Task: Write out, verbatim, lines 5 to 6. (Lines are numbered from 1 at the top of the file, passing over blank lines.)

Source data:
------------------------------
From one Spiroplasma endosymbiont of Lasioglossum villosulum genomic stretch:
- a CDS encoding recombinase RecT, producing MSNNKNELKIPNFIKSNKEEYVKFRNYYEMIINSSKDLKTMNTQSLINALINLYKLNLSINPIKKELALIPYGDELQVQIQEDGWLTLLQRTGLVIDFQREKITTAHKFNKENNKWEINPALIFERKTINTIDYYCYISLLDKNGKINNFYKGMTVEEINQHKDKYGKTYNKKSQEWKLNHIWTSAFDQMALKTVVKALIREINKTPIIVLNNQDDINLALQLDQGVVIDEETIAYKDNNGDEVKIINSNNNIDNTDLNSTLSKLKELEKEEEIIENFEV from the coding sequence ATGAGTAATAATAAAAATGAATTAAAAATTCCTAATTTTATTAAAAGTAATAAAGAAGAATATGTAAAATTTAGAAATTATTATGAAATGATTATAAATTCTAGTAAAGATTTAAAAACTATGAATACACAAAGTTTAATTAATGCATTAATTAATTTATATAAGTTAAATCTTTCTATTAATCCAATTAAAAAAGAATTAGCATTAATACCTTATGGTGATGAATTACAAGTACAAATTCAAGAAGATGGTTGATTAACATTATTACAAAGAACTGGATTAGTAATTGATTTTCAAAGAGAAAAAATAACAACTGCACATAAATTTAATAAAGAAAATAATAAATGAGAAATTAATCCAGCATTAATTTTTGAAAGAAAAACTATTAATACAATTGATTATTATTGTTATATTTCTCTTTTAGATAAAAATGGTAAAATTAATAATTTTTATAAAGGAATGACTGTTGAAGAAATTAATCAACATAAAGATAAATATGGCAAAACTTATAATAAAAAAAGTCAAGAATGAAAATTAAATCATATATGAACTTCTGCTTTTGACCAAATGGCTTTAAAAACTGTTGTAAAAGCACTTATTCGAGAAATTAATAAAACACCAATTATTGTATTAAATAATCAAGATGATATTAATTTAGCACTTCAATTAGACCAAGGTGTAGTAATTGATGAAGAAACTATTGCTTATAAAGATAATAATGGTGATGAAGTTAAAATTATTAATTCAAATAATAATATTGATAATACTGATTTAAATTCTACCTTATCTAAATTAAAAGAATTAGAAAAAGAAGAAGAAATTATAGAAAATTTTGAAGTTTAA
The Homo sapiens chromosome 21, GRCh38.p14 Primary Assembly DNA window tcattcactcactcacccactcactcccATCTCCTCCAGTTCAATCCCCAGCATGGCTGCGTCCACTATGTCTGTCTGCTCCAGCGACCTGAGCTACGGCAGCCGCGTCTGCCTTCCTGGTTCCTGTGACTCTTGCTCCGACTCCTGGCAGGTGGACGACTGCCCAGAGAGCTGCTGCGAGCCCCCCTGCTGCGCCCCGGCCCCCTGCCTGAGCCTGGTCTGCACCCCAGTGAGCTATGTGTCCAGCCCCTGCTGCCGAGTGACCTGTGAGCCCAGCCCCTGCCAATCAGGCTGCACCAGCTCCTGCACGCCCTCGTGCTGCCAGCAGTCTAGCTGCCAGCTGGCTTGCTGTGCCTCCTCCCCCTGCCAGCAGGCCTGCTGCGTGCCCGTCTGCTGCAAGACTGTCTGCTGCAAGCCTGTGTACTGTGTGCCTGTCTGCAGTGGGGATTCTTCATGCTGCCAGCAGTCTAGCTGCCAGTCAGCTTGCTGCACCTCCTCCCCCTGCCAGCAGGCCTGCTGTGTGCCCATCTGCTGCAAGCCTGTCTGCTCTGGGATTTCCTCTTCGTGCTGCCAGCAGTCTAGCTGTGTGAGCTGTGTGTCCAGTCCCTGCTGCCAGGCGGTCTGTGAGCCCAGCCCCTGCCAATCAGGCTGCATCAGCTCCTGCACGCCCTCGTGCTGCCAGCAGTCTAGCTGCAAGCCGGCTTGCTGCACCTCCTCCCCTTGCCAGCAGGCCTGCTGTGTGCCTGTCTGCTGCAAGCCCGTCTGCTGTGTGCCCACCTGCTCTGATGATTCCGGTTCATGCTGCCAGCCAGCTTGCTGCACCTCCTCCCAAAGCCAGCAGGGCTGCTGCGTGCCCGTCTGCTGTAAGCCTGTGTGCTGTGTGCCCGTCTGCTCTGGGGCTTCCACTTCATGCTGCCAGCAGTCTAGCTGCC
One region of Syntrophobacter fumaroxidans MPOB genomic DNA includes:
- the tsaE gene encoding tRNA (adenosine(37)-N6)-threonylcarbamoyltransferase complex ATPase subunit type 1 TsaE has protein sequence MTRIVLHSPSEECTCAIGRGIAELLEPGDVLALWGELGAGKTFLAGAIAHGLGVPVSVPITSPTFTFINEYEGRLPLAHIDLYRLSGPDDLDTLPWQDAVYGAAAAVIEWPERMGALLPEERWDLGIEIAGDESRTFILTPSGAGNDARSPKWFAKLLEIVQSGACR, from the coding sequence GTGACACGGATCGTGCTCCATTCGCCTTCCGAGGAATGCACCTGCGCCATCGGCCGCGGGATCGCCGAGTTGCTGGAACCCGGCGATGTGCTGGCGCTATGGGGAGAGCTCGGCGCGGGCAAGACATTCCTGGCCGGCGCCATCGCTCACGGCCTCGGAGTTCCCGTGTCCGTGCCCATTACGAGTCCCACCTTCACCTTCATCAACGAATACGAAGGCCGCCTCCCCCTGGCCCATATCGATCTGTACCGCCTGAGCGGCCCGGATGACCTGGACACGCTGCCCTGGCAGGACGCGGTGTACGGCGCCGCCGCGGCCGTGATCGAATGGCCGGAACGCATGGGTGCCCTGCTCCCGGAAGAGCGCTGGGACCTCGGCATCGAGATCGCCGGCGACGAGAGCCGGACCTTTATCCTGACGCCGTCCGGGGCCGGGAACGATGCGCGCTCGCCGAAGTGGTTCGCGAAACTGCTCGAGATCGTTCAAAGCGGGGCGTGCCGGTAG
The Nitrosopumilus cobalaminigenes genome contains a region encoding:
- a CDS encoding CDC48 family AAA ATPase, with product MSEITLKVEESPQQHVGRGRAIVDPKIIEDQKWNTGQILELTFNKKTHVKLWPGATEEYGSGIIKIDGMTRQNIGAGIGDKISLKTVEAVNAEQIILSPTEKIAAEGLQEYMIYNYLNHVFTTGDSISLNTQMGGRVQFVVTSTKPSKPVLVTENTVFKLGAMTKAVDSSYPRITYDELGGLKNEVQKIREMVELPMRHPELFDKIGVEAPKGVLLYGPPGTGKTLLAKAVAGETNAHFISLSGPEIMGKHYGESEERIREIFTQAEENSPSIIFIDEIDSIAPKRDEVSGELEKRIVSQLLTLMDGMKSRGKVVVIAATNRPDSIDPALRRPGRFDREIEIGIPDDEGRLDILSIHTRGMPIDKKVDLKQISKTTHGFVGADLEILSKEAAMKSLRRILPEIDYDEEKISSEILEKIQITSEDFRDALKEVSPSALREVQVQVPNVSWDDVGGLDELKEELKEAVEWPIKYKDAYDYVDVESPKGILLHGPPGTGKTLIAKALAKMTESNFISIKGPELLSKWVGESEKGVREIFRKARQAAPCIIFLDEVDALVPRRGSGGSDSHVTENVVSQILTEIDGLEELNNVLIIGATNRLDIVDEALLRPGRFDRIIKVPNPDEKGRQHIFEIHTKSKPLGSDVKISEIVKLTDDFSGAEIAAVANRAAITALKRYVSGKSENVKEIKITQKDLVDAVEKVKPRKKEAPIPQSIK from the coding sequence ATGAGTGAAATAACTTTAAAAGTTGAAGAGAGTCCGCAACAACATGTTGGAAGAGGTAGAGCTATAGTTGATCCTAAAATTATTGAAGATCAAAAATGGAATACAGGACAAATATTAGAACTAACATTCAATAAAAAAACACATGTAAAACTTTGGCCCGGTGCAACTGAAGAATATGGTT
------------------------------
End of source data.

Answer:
- the tsaE gene encoding tRNA (adenosine(37)-N6)-threonylcarbamoyltransferase complex ATPase subunit type 1 TsaE has protein sequence MTRIVLHSPSEECTCAIGRGIAELLEPGDVLALWGELGAGKTFLAGAIAHGLGVPVSVPITSPTFTFINEYEGRLPLAHIDLYRLSGPDDLDTLPWQDAVYGAAAAVIEWPERMGALLPEERWDLGIEIAGDESRTFILTPSGAGNDARSPKWFAKLLEIVQSGACR, from the coding sequence GTGACACGGATCGTGCTCCATTCGCCTTCCGAGGAATGCACCTGCGCCATCGGCCGCGGGATCGCCGAGTTGCTGGAACCCGGCGATGTGCTGGCGCTATGGGGAGAGCTCGGCGCGGGCAAGACATTCCTGGCCGGCGCCATCGCTCACGGCCTCGGAGTTCCCGTGTCCGTGCCCATTACGAGTCCCACCTTCACCTTCATCAACGAATACGAAGGCCGCCTCCCCCTGGCCCATATCGATCTGTACCGCCTGAGCGGCCCGGATGACCTGGACACGCTGCCCTGGCAGGACGCGGTGTACGGCGCCGCCGCGGCCGTGATCGAATGGCCGGAACGCATGGGTGCCCTGCTCCCGGAAGAGCGCTGGGACCTCGGCATCGAGATCGCCGGCGACGAGAGCCGGACCTTTATCCTGACGCCGTCCGGGGCCGGGAACGATGCGCGCTCGCCGAAGTGGTTCGCGAAACTGCTCGAGATCGTTCAAAGCGGGGCGTGCCGGTAG
The Nitrosopumilus cobalaminigenes genome contains a region encoding: